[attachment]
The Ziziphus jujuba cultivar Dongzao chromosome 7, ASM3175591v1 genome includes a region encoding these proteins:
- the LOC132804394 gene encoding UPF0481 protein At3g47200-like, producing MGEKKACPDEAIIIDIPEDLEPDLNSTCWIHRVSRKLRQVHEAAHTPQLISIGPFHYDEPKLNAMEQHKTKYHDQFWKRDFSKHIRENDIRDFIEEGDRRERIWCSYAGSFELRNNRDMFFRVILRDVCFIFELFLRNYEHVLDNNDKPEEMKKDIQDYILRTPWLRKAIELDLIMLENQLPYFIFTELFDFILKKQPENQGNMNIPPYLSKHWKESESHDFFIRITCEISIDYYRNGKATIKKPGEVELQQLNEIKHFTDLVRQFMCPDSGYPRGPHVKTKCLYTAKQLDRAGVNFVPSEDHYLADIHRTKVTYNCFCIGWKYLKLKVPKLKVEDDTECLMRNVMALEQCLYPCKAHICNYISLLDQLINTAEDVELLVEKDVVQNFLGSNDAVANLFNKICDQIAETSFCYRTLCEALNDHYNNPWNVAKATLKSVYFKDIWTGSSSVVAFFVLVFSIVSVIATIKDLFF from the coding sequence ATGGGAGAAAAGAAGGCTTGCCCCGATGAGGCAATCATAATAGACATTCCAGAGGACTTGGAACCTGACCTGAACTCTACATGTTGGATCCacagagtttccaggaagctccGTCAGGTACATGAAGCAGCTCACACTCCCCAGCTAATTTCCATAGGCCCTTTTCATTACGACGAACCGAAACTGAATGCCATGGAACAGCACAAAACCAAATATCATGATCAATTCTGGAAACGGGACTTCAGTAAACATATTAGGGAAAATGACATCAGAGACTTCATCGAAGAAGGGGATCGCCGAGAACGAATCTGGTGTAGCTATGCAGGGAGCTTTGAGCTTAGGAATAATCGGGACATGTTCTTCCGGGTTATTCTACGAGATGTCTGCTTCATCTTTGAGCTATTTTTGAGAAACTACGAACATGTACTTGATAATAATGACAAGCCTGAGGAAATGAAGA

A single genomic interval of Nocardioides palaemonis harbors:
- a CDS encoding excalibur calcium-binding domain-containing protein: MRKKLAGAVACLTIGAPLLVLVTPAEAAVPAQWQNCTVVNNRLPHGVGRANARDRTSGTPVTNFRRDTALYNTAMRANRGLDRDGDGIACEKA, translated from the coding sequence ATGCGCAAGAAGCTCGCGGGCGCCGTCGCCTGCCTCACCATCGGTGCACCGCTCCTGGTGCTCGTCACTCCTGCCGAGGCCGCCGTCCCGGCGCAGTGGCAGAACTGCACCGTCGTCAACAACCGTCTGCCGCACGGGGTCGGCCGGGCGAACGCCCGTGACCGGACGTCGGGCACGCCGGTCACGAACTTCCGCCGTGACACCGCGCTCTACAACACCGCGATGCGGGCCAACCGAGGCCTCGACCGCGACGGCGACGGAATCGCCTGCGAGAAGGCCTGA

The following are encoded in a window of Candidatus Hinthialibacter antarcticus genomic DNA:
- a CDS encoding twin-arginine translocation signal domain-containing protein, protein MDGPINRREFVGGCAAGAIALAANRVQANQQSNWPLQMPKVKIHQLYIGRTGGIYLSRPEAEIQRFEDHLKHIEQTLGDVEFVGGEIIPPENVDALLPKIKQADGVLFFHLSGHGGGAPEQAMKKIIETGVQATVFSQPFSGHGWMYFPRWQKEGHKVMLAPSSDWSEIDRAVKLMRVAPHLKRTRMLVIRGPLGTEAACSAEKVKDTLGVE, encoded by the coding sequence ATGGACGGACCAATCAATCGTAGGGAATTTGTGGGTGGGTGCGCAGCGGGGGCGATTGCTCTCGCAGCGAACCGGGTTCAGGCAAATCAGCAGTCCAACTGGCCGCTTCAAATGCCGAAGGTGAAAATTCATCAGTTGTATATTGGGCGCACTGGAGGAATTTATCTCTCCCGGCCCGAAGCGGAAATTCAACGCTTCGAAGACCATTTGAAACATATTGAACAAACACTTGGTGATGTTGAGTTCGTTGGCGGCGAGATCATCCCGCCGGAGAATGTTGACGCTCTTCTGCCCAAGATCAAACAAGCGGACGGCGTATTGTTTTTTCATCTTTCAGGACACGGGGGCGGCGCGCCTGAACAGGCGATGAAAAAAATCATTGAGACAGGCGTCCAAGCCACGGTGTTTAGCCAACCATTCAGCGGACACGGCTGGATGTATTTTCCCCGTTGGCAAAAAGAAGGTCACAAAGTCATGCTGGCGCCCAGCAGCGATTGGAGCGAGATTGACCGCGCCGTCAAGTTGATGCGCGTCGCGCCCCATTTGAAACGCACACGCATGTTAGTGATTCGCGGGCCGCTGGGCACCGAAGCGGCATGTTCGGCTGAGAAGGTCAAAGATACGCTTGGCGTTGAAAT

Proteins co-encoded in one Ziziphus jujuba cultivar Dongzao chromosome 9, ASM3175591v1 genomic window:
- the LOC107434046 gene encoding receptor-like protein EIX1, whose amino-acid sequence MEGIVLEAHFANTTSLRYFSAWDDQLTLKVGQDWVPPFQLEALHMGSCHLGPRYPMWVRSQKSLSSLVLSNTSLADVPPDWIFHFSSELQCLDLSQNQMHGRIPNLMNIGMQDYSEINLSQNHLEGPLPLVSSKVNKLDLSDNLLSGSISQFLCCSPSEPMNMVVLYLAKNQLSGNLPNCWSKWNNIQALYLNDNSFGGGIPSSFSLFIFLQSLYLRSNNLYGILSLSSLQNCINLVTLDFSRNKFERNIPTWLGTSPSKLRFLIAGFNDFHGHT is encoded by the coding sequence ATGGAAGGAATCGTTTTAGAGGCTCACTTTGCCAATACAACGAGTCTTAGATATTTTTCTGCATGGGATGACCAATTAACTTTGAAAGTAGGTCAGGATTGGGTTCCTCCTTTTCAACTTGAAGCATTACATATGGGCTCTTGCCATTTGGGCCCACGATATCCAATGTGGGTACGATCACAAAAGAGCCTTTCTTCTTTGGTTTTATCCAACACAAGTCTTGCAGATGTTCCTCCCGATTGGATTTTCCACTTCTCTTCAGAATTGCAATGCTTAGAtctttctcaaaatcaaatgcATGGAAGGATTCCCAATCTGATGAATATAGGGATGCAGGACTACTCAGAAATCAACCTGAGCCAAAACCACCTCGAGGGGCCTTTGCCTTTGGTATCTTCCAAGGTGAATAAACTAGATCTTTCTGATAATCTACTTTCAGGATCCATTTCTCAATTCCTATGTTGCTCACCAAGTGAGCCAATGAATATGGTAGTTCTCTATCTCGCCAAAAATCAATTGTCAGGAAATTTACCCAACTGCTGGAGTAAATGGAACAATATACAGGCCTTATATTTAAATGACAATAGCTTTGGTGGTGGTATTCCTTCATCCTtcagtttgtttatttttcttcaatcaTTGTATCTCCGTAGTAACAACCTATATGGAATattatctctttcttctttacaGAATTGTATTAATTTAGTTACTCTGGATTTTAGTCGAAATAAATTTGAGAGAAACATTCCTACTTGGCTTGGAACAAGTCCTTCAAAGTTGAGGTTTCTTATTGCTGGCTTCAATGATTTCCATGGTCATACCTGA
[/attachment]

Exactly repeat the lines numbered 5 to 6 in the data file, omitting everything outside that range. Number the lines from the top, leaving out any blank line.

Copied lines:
The following are encoded in a window of Candidatus Hinthialibacter antarcticus genomic DNA:
- a CDS encoding twin-arginine translocation signal domain-containing protein, protein MDGPINRREFVGGCAAGAIALAANRVQANQQSNWPLQMPKVKIHQLYIGRTGGIYLSRPEAEIQRFEDHLKHIEQTLGDVEFVGGEIIPPENVDALLPKIKQADGVLFFHLSGHGGGAPEQAMKKIIETGVQATVFSQPFSGHGWMYFPRWQKEGHKVMLAPSSDWSEIDRAVKLMRVAPHLKRTRMLVIRGPLGTEAACSAEKVKDTLGVE, encoded by the coding sequence ATGGACGGACCAATCAATCGTAGGGAATTTGTGGGTGGGTGCGCAGCGGGGGCGATTGCTCTCGCAGCGAACCGGGTTCAGGCAAATCAGCAGTCCAACTGGCCGCTTCAAATGCCGAAGGTGAAAATTCATCAGTTGTATATTGGGCGCACTGGAGGAATTTATCTCTCCCGGCCCGAAGCGGAAATTCAACGCTTCGAAGACCATTTGAAACATATTGAACAAACACTTGGTGATGTTGAGTTCGTTGGCGGCGAGATCATCCCGCCGGAGAATGTTGACGCTCTTCTGCCCAAGATCAAACAAGCGGACGGCGTATTGTTTTTTCATCTTTCAGGACACGGGGGCGGCGCGCCTGAACAGGCGATGAAAAAAATCATTGAGACAGGCGTCCAAGCCACGGTGTTTAGCCAACCATTCAGCGGACACGGCTGGATGTATTTTCCCCGTTGGCAAAAAGAAGGTCACAAAGTCATGCTGGCGCCCAGCAGCGATTGGAGCGAGATTGACCGCGCCGTCAAGTTGATGCGCGTCGCGCCCCATTTGAAACGCACACGCATGTTAGTGATTCGCGGGCCGCTGGGCACCGAAGCGGCATGTTCGGCTGAGAAGGTCAAAGATACGCTTGGCGTTGAAAT